By Nick Clark
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New wave of protests and strikes shake Iran

Government cuts mean price rises for basic foods. Now people are back on the streets in a protest that threatens the regime of Ebrahim Raisi
Issue 2806
Election rally of supporters of now president Ebrahim Raisi campaigning during 2017 election

Ebrahim Raisi supporters campaigning in Tehran for 2017 presidential election. A new wave of protests in Iran is shaking his regime. Picture: Tasnim News Agency/Wikipedia

Thousands of people have protested and struck in towns, cities and villages across Iran after the government hiked basic food prices. Iranian security forces attacked some protests with teargas and live ammunition—reportedly killing six people.

Protests began after Iran’s government announced last month that it would cut and end subsidies for wheat and flower, calling it “necessary economic surgery.” The move caused prices to rise by up to 300 percent for some flour based food staples such as bread and pasta, in a country where half of the 85 million population lives in poverty.

The government blamed the global wheat crisis sparked by the war in Ukraine. It’s the latest blow against ordinary people in Iran’s long-running economic crisis caused by US-imposed economic sanctions, and free market policies imposed by successive governments.

Ahmed Reza, a taxi driver who works ten hour days, told the Middle East Eye website, “This is not an economic surgery—it is called choking people. What kind of surgery is this that people can’t even have cheap food? Surgery usually makes people survive and feel great again. But the government’s economic surgery is killing us.”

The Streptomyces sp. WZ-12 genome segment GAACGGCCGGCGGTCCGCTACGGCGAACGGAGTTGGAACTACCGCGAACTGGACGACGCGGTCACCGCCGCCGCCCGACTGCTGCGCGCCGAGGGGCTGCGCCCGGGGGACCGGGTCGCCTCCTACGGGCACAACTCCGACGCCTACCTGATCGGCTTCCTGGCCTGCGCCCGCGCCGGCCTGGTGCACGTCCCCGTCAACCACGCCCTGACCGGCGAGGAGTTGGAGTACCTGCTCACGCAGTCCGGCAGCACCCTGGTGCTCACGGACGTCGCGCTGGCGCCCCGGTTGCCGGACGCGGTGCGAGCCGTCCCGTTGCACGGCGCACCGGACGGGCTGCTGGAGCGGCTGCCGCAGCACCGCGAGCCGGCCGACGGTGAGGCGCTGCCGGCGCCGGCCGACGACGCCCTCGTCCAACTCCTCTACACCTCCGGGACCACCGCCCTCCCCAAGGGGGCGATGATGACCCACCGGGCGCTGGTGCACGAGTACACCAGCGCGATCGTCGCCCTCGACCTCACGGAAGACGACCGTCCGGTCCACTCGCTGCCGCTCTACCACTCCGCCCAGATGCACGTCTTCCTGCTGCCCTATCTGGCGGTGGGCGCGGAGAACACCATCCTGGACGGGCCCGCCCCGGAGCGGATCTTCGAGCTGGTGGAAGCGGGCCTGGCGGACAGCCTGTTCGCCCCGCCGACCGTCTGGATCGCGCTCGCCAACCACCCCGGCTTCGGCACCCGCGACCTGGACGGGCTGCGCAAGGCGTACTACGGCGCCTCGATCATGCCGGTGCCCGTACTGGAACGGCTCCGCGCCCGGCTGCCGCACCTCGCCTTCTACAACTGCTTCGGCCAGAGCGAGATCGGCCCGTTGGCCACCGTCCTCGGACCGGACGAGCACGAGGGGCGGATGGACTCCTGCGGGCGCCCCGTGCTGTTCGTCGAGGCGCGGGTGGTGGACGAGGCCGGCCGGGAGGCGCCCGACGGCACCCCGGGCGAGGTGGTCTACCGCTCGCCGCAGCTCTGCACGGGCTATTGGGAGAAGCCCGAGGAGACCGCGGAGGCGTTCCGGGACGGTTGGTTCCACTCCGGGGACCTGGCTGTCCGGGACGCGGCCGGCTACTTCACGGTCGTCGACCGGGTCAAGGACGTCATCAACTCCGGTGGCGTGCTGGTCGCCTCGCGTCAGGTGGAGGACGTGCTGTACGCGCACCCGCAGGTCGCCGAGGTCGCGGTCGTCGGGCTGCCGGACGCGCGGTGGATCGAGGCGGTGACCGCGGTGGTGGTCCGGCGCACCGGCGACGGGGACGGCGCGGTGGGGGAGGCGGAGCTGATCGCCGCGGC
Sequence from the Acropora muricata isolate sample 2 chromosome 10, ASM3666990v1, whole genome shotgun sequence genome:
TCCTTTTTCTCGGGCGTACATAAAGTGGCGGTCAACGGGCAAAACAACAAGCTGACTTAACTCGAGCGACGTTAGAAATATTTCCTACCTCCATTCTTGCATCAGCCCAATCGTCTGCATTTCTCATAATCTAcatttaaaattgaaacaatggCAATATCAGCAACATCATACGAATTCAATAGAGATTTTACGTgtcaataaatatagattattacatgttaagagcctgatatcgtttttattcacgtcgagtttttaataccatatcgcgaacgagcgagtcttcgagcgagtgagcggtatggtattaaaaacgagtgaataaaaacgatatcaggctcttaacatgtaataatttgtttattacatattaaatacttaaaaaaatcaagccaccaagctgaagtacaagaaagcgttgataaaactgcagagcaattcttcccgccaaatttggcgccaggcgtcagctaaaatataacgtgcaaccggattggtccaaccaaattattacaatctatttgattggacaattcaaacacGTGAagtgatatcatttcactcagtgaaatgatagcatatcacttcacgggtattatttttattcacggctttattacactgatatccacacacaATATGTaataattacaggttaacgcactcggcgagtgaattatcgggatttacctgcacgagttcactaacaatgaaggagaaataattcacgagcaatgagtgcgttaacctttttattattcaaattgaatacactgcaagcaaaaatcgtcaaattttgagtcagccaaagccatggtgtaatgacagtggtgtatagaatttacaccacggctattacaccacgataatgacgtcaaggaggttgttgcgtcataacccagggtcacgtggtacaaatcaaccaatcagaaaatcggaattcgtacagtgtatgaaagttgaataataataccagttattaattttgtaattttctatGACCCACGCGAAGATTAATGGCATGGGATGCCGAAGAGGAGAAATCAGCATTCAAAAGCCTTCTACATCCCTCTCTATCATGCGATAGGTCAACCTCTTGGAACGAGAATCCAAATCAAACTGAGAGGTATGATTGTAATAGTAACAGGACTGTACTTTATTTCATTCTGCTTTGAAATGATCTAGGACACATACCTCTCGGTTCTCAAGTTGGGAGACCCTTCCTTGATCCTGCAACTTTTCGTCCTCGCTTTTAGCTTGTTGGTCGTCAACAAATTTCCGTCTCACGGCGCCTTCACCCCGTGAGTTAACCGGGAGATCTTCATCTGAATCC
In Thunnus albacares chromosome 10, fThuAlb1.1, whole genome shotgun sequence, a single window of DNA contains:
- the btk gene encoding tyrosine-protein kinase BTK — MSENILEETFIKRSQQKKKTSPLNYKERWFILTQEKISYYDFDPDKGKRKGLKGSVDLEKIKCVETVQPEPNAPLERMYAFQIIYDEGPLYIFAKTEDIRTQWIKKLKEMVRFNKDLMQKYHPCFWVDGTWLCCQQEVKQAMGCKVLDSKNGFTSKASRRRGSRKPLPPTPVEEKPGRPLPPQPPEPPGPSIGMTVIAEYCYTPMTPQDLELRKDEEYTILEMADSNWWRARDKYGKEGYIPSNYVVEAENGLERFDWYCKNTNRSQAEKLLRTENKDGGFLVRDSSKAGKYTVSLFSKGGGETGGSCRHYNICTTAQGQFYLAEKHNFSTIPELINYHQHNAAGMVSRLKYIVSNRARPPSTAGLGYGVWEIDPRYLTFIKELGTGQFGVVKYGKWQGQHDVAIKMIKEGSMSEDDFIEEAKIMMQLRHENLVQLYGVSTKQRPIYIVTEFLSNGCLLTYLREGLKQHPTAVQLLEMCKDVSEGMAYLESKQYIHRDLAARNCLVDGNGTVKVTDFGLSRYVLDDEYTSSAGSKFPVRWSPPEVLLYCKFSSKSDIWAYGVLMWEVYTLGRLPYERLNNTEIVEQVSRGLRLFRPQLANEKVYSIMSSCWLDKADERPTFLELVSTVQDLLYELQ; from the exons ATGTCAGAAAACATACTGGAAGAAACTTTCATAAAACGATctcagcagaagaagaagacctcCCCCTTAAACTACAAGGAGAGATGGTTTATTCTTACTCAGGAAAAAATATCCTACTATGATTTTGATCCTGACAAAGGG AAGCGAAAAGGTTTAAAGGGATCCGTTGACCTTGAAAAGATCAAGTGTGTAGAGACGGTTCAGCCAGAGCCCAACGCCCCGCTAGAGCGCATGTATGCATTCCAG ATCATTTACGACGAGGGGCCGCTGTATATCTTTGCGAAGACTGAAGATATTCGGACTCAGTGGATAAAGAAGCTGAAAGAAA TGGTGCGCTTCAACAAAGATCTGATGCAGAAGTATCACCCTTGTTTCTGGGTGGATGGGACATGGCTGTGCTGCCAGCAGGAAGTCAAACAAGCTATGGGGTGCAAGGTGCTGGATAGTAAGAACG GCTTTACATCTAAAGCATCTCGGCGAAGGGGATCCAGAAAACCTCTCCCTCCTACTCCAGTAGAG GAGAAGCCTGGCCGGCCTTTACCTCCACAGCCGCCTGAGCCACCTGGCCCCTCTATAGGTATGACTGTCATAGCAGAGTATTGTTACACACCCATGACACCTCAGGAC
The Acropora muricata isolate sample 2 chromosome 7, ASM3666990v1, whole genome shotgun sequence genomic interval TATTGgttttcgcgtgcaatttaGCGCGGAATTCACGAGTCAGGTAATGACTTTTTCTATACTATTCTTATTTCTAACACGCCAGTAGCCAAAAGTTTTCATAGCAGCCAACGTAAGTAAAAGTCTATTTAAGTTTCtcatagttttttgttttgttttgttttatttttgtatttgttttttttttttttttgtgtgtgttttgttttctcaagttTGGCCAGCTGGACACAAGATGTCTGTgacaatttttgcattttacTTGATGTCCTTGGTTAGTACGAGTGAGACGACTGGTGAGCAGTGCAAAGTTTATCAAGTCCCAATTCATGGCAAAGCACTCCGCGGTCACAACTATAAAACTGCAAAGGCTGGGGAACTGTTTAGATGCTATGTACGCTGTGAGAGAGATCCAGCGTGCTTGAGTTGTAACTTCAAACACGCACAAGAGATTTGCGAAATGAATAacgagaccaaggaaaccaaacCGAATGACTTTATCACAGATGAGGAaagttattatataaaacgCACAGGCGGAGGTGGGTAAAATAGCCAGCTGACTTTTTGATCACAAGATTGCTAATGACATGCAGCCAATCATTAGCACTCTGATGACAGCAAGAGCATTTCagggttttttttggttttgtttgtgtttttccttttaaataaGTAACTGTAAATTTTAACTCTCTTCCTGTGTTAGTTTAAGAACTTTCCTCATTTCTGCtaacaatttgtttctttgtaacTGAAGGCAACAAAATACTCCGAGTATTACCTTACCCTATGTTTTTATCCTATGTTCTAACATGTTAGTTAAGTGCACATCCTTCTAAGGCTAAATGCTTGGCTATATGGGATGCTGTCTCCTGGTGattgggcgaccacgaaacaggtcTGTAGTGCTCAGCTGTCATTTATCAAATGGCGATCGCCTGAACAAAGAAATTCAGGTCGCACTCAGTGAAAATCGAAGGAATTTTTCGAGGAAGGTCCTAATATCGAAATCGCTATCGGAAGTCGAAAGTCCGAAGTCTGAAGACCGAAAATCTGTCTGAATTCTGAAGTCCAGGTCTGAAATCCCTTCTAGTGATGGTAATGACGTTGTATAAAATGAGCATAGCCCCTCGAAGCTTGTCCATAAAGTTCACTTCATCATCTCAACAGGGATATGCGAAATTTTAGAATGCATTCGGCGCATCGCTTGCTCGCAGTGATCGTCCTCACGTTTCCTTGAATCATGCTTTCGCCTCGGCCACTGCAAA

And Soroush, a delivery worker, said he had begun cutting out certain foods four years ago, after then-US president Donald Trump imposed sanctions. “I have to eat lunch outside at noon because of my job. Until four years ago I was able to buy chicken or kebabs,” he said. But the sanctions “made me ignore chicken or kebab and purchase pasta or even cookies instead. “Right now I can’t even have these as both pasta and cookie prices have skyrocketed. I don’t know what the hell I should do.”

Thousands of people have taken part in protests for more than two weeks, in mostly western and central provinces. Protesters aimed their anger at the government led by conservative “hardliner” Ebrahim Raisi. They chanted, “Raisi should be ashamed and leave the country alone,” and “Down with rising food prices.”

Bus drivers also struck in the capital Tehran for several days from 15 May, demanding a 57 percent increase in salaries. They also demanded the city’s mayor resign. There have been a number of protest movements and strikes in Iran over poverty and the rising cost of living since 2018. Then, huge protests took on the government over poverty, unemployment and government corruption.

Now the government is worried there could be yet another major wave of resistance.

An unnamed Iranian sociologist told Middle East Eye, “People have no way except to rise up because they do not have enough income or savings. These protests are driven by economic hardship rather than political opposition. The protesters are hungry.

“If we don’t listen to the loud voice of the people now, and think that we can end these protests by imprisoning and detaining a few people, I must say it will be the fire under the ashes, and it will be ignited in another place and another situation. When a society reaches the phase of explosion, no one will be able to control it.”

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